“We’re basically doing the same program we’ve been doing for a long, long time,” says head coach Nick Saban, who’s in his 10th year at Alabama.
“It’s someone’s ability to effectively implement the plan with the players that separates the really good guys from the just-okay guys. Scott’s really, really good at that.”
While ultimately Cochran oversees the plans that get players bigger, faster, and stronger, the details of how they do it are less important than getting them to believe they can do it.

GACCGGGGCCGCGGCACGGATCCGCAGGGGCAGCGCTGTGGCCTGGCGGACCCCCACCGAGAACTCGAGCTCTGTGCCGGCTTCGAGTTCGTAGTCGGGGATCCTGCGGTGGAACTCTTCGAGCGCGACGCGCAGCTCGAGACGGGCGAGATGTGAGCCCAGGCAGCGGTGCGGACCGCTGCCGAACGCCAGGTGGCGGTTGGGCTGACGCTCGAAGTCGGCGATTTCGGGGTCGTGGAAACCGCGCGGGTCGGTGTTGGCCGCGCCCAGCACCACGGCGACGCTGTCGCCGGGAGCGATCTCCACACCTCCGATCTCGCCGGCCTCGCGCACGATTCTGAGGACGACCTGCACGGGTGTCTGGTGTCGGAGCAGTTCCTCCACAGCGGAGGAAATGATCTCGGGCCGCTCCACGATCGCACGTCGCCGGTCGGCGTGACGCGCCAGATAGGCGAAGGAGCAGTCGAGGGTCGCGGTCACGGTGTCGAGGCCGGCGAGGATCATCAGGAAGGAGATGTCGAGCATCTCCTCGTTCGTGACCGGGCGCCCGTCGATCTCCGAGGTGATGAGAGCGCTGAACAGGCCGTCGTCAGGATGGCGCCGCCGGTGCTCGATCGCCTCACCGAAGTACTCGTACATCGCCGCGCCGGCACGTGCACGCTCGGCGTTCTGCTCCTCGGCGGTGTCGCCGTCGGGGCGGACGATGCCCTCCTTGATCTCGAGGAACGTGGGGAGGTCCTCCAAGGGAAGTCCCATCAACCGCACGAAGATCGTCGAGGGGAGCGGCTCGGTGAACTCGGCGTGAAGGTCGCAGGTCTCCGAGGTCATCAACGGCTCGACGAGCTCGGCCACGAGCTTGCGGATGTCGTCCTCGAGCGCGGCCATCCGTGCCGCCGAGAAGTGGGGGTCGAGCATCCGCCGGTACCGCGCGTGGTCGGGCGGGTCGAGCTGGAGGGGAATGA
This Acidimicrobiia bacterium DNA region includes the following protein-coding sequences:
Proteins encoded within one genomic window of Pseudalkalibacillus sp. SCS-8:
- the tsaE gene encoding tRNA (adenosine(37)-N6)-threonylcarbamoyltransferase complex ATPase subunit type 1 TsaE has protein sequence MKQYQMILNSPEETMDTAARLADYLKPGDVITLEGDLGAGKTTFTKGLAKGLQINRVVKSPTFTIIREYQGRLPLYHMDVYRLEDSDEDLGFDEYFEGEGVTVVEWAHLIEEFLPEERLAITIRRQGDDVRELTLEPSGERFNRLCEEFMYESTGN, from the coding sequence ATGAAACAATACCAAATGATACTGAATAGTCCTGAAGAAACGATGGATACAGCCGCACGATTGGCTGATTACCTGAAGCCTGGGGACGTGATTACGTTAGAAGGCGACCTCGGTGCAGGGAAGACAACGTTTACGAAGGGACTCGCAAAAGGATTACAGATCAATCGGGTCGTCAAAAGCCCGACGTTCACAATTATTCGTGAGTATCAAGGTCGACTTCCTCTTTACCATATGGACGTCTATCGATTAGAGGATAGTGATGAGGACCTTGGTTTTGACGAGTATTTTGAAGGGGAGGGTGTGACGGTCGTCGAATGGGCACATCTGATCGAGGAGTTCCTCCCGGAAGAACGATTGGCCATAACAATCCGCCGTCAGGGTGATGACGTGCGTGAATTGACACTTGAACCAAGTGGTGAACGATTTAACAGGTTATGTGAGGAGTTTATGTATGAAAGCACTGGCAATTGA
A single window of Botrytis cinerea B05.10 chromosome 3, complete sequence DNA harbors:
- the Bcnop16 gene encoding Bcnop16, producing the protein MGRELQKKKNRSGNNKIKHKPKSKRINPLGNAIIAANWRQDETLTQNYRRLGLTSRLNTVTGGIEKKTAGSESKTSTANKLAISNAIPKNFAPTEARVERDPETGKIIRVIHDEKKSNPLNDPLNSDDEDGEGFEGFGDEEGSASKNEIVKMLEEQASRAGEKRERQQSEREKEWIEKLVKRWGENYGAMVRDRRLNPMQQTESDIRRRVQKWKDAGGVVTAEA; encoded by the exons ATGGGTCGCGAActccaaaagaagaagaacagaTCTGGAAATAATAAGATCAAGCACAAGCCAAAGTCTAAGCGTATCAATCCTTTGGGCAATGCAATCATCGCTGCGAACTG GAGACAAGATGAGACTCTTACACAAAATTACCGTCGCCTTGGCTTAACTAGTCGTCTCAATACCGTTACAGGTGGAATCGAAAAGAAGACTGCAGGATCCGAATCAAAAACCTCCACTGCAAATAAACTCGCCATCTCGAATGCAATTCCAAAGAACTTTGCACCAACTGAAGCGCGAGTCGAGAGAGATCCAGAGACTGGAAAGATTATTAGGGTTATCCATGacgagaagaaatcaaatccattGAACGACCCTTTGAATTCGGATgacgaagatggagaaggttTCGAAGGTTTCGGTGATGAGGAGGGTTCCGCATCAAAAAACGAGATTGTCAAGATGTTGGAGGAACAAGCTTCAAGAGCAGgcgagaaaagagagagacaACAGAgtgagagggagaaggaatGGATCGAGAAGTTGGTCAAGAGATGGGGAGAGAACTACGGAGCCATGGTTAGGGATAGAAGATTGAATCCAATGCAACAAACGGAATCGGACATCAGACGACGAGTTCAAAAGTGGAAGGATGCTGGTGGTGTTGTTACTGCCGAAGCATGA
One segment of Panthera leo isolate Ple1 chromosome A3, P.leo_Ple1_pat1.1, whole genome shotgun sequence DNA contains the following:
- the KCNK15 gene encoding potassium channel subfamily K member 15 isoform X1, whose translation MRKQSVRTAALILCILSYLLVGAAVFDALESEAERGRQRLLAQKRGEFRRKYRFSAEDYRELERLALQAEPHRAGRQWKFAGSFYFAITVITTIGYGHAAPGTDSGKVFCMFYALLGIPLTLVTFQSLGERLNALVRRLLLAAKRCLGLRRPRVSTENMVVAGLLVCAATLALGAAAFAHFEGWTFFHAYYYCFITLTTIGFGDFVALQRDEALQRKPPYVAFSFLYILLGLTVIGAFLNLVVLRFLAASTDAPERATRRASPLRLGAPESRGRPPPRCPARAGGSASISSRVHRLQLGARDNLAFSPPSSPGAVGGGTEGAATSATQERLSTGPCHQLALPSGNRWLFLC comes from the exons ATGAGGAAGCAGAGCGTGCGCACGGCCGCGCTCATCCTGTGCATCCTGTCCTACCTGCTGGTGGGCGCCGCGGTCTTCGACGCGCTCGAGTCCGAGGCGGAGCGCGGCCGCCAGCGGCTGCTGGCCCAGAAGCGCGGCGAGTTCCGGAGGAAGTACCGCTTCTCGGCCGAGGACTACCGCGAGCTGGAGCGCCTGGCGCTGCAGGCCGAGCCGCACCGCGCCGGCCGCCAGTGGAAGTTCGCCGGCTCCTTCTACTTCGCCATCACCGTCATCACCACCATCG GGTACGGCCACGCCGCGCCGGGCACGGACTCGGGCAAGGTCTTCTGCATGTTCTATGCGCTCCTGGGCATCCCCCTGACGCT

“There’s no magic,” Cochran says. “It takes what it takes.”
This is the foreman of the Alabama muscle factory, a position he holds not because of any unique approach to fitness but because he knows how to push the right buttons of college kids as young as 18 who are expected to perform at a championship level all day, every day.
“It’s the intangibles: effort, mental toughness, being responsible for doing what you need to do,” Saban says.
“It does require a tremendous amount of physical conditioning to sustain those things. People loaf when they’re tired. Fatigue makes cowards of us all. That’s Vince Lombardi’s saying.”